Science Is Irrational—and a Good Thing, Too

To appear in Extreme Philosophy, Routledge, edited by Stephen Hetherington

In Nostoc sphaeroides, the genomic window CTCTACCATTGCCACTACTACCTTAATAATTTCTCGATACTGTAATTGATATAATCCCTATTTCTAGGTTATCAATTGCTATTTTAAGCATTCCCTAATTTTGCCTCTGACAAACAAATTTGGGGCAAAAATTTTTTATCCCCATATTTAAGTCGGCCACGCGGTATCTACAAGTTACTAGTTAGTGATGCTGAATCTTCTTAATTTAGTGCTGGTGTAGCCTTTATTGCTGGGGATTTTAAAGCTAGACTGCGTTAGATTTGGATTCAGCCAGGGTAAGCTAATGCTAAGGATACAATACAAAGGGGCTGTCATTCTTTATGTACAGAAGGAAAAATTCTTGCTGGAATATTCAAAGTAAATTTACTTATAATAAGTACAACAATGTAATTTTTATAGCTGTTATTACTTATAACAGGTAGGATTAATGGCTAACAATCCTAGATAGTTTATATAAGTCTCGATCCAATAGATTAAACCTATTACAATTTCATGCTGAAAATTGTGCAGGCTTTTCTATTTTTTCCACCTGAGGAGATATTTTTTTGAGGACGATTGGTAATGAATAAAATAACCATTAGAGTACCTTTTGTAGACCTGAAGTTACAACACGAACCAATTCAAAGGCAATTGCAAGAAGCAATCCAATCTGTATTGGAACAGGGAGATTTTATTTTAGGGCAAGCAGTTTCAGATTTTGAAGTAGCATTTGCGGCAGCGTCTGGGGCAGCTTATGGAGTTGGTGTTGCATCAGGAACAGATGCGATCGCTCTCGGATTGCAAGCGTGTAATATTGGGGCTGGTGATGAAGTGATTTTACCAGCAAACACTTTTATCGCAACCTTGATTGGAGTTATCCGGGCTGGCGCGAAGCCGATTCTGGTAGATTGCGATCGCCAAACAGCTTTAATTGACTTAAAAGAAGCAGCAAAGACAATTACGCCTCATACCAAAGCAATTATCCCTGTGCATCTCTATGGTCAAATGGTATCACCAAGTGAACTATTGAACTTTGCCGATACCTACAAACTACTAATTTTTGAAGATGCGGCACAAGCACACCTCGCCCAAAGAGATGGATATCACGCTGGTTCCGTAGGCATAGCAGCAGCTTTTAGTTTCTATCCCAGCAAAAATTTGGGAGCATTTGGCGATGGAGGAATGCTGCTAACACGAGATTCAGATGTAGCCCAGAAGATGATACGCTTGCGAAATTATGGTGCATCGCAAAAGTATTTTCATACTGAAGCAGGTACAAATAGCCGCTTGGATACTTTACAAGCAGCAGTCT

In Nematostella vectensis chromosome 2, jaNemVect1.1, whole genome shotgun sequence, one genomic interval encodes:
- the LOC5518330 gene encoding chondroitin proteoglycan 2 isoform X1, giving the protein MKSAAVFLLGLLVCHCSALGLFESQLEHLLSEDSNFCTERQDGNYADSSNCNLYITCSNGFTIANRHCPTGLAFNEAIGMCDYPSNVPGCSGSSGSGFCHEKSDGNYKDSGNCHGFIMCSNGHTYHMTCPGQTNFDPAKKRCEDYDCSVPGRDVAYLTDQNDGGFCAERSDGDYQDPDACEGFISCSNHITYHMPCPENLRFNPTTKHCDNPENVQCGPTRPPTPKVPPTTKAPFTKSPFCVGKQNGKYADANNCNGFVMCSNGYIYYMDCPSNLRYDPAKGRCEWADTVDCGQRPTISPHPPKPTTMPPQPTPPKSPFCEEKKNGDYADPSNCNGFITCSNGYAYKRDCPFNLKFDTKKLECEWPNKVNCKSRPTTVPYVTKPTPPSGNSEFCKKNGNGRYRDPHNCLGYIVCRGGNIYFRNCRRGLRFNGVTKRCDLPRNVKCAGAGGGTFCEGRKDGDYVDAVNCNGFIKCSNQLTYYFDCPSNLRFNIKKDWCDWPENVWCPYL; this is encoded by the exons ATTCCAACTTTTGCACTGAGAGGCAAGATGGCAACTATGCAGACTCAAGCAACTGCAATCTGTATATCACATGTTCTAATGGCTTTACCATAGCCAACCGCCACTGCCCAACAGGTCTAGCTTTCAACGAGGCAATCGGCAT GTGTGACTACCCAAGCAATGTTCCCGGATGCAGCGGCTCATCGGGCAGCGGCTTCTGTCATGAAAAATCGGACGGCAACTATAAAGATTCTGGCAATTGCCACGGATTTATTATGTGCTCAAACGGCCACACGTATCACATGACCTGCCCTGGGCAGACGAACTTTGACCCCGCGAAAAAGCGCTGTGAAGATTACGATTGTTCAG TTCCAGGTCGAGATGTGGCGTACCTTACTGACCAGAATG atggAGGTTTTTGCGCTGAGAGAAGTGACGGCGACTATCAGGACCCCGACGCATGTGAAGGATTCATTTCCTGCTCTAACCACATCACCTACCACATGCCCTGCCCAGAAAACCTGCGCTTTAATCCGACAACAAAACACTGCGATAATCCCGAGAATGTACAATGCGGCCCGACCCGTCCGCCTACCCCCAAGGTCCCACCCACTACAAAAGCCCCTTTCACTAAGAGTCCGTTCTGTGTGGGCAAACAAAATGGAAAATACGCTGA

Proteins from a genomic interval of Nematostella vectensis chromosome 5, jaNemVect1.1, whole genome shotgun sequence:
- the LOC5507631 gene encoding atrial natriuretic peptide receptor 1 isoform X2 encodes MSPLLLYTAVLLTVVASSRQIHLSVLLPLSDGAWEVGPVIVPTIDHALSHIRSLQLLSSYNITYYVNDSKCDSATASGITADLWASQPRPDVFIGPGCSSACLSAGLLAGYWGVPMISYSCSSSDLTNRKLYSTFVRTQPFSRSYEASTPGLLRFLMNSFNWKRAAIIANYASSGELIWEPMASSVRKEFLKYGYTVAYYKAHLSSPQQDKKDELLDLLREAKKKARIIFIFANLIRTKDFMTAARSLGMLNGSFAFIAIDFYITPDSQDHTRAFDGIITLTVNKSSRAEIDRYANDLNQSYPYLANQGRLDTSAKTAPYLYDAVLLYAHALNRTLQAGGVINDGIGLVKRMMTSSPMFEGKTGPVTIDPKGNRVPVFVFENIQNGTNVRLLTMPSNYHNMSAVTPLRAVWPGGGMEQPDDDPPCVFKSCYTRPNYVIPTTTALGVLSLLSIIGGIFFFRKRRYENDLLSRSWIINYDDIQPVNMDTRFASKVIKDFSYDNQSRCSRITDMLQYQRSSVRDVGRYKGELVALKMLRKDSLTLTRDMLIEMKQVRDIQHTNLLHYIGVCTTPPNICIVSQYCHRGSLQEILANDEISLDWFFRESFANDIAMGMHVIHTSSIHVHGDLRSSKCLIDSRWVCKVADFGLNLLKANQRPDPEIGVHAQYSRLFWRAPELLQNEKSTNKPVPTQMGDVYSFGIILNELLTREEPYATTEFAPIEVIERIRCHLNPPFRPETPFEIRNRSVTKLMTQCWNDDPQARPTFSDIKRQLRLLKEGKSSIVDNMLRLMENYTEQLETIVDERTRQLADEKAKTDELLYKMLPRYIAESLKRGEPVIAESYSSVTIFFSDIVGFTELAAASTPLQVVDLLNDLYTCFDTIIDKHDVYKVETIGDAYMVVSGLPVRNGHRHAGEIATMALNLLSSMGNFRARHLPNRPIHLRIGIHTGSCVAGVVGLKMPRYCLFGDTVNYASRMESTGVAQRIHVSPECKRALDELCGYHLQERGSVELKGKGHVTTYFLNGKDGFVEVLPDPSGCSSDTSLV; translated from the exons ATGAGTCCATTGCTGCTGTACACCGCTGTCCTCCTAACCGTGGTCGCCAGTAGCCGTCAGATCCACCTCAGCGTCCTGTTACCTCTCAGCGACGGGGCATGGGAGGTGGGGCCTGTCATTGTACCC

Many scientists tout the probative role of theoretical beauty—that a theory is beautiful, they say, gives us considerably more reason than we would other- wise have to believe it. At the same time, appeals to beauty are systematically excluded from the journals and conference proceedings that function as the official organs of scientific discourse. Such exclusions, along with a number of other kinds of censorship, violate the principle of total evidence. Perversely, this departure from rationality plays an essential role in undergirding science’s powers of discovery, by focusing researchers’ efforts as intensely as possible on the production of empirical data, to science’s long-run ben- efit. After presenting this case for the strategic irrationality of the rules of scientific publication, I rebut attempts to argue that, in view of their functionality, science’s breaches of the total evidence principle are in fact rationally permissible.

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